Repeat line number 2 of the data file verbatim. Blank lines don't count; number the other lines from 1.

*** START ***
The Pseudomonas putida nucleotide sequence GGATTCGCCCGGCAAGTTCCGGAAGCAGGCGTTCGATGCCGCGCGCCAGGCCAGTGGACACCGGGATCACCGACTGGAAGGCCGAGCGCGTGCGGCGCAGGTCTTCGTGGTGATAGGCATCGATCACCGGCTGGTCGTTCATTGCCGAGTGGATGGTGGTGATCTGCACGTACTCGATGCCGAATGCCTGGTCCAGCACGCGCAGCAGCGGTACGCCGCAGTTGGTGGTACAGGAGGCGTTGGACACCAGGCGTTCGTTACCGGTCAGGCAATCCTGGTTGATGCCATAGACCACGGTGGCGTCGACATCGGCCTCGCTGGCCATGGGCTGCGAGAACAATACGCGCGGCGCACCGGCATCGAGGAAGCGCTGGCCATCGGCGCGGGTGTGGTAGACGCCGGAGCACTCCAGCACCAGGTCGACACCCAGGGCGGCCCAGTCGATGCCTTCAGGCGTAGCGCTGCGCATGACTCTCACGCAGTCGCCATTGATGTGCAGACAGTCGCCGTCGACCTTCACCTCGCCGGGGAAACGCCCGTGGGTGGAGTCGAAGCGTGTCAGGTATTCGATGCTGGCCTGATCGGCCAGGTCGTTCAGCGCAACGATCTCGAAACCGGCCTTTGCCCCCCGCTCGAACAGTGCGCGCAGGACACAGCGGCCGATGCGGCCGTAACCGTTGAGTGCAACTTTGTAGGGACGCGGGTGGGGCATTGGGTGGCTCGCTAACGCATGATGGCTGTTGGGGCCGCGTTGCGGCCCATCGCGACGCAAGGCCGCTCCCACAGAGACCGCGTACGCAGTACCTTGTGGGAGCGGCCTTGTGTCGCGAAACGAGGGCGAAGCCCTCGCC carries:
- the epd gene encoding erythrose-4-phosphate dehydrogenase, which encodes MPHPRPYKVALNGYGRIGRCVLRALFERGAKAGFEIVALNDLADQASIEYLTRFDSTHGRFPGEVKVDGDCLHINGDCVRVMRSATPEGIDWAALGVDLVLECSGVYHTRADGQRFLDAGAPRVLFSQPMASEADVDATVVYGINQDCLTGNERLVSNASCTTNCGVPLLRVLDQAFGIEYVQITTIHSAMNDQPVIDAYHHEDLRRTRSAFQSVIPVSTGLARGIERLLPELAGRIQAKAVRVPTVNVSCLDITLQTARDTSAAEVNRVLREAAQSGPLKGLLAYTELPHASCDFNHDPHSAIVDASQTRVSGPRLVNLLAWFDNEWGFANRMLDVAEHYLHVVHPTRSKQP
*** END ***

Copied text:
- the epd gene encoding erythrose-4-phosphate dehydrogenase, which encodes MPHPRPYKVALNGYGRIGRCVLRALFERGAKAGFEIVALNDLADQASIEYLTRFDSTHGRFPGEVKVDGDCLHINGDCVRVMRSATPEGIDWAALGVDLVLECSGVYHTRADGQRFLDAGAPRVLFSQPMASEADVDATVVYGINQDCLTGNERLVSNASCTTNCGVPLLRVLDQAFGIEYVQITTIHSAMNDQPVIDAYHHEDLRRTRSAFQSVIPVSTGLARGIERLLPELAGRIQAKAVRVPTVNVSCLDITLQTARDTSAAEVNRVLREAAQSGPLKGLLAYTELPHASCDFNHDPHSAIVDASQTRVSGPRLVNLLAWFDNEWGFANRMLDVAEHYLHVVHPTRSKQP